He did not see them taking away business as competitors from traditional asset managers. “The only thing we try to do is to deliver best of breed to the pension fund.” In his view, there are ‘easy investment processes’ and ‘difficult investment processes’, with some specialist services that cannot ever be replicated in the pension fund. “But there are other investment products that a pension fund manager can easily manufacture themselves, which can provide alpha, if you have sufficient size, the systems, research capacity and the right people.”
At the end of the day, the asset management arm had to deliver the whole investment process to the board of trustees, but that did not mean going into the marketplace as broad-based asset managers. “Only investment processes that can be replicated easily will be insourced. But that will probably only be a relatively small part of the business. Nor is the fee aspect the most interesting element.”
In the past 10 years, probably too much has been paid for easy investment processes, compared with the specialist mandates, argued Rademaker. “We notice a gap between investment management at the bottom of the pyramid and the final solution provided to the trustee board, there is a lot to be done in between. In some areas, there is a need for products that are not created yet, for example, the issue of Dutch inflation compared with euro inflation, needs attention as it poses a problem for asset liability management because of a mismatch between the two inflation rates. We are aware of this and are directly responding to that. There are many benefits for a pension fund of having a fiduciary manager, who takes care of that. Pension funds need an independent agency between the asset management industry and the fund. And they like having someone act on their behalf and financially aligned with the pension fund’s interests.”
How the Philips group’s Schootse Poort Investment Management became established was outlined by Dick Snijders, CEO of this operation that now has a range of external clients. “We started with the idea of providing a pension fund management organisation – not an asset manager and not an intermediary, but a full pension fund manager – at a time of structural change at Philips,” he explained.
“It was uncertain how the restructuring would turn out and the board of the trustees of the Philips fund felt it would be a good idea if former members of the Philips group be offered the same services in relation to pension funds after being divested.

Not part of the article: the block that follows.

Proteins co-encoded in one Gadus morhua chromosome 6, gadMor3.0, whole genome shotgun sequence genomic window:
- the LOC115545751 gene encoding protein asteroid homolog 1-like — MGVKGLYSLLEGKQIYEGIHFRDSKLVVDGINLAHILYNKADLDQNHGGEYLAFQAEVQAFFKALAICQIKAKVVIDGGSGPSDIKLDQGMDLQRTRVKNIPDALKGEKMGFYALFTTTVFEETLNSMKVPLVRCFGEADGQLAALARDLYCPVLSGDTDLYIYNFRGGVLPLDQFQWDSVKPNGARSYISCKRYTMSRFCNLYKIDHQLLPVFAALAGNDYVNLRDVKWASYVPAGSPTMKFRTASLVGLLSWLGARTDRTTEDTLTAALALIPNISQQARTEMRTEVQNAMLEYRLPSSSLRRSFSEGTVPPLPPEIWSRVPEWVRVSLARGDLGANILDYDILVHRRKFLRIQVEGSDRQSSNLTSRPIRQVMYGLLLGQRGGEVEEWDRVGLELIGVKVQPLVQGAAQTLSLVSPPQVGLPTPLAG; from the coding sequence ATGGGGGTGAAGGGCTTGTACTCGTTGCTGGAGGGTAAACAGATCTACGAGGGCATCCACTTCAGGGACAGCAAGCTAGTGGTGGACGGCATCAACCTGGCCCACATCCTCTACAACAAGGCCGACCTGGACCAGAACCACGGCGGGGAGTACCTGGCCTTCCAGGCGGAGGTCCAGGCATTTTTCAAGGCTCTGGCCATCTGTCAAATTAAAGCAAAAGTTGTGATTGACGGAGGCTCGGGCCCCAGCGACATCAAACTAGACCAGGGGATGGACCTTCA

“The venture started in 1991, and since then had received a considerable number of requests from ‘real third parties’ to provide the same services to them on a commercial basis,” he said. “We could never contemplate anything that would end up being a cost to the existing pension fund members.” The fund then decided to respond to this demand.
“We received these requests, because pension funds are not satisfied with services of the professionals. If they were satisfied, they would not be asking us. These funds were interested in all aspects on the crossroads between asset management and other pension affairs, which explains why they approach us.”
Schoote Poort, with 200 professionals dealing with all aspects of the pension business limits what it provides, for example, it does not feel it could offer hedge fund services or private equity. “But we do have a number of core competencies and because many of those managers servicing the pensions funds are not delivering properly, this makes openings for us, particularly in the current climate.”
With 200,000 people now being looked after indirectly by the organisation, which runs assets of E17bn, the decision was taken to change the governance. “We are no longer the Philips pension fund, since services are better provided through a company structure.”
Snijders believes it is essential that trustee boards do not carry all the responsibilities, including of execution, within the pension fund, but separate them. “It is too heavy a load for a board of trustees based on the current fund structure. The democratic process may be good for running a country, but it is not for running a company.”
The issue now facing Schootse Poort is to grow in a “solid and gradual way”, he said. “We could have more and more clients, but we are very careful that we do not grow too quickly.”